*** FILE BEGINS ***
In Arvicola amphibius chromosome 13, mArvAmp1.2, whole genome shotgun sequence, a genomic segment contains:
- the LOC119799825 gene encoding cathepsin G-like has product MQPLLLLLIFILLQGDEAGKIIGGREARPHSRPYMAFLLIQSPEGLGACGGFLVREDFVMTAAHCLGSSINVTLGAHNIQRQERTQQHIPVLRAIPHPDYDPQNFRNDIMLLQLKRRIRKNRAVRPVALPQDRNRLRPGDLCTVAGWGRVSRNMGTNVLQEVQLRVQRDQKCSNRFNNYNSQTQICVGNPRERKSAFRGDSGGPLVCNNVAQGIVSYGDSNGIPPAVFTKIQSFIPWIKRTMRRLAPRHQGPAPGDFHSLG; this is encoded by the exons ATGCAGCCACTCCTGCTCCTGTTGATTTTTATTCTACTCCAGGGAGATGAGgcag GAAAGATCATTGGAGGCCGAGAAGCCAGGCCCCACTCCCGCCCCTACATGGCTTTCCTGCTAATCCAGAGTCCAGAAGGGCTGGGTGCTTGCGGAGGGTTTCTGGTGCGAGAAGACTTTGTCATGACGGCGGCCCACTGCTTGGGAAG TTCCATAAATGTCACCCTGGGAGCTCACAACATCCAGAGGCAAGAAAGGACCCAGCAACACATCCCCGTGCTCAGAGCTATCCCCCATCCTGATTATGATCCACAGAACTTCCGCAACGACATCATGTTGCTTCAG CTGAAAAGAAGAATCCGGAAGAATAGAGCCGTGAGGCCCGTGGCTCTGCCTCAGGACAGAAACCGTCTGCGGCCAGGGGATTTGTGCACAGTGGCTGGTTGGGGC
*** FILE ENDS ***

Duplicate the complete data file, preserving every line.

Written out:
In Arvicola amphibius chromosome 13, mArvAmp1.2, whole genome shotgun sequence, a genomic segment contains:
- the LOC119799825 gene encoding cathepsin G-like has product MQPLLLLLIFILLQGDEAGKIIGGREARPHSRPYMAFLLIQSPEGLGACGGFLVREDFVMTAAHCLGSSINVTLGAHNIQRQERTQQHIPVLRAIPHPDYDPQNFRNDIMLLQLKRRIRKNRAVRPVALPQDRNRLRPGDLCTVAGWGRVSRNMGTNVLQEVQLRVQRDQKCSNRFNNYNSQTQICVGNPRERKSAFRGDSGGPLVCNNVAQGIVSYGDSNGIPPAVFTKIQSFIPWIKRTMRRLAPRHQGPAPGDFHSLG; this is encoded by the exons ATGCAGCCACTCCTGCTCCTGTTGATTTTTATTCTACTCCAGGGAGATGAGgcag GAAAGATCATTGGAGGCCGAGAAGCCAGGCCCCACTCCCGCCCCTACATGGCTTTCCTGCTAATCCAGAGTCCAGAAGGGCTGGGTGCTTGCGGAGGGTTTCTGGTGCGAGAAGACTTTGTCATGACGGCGGCCCACTGCTTGGGAAG TTCCATAAATGTCACCCTGGGAGCTCACAACATCCAGAGGCAAGAAAGGACCCAGCAACACATCCCCGTGCTCAGAGCTATCCCCCATCCTGATTATGATCCACAGAACTTCCGCAACGACATCATGTTGCTTCAG CTGAAAAGAAGAATCCGGAAGAATAGAGCCGTGAGGCCCGTGGCTCTGCCTCAGGACAGAAACCGTCTGCGGCCAGGGGATTTGTGCACAGTGGCTGGTTGGGGC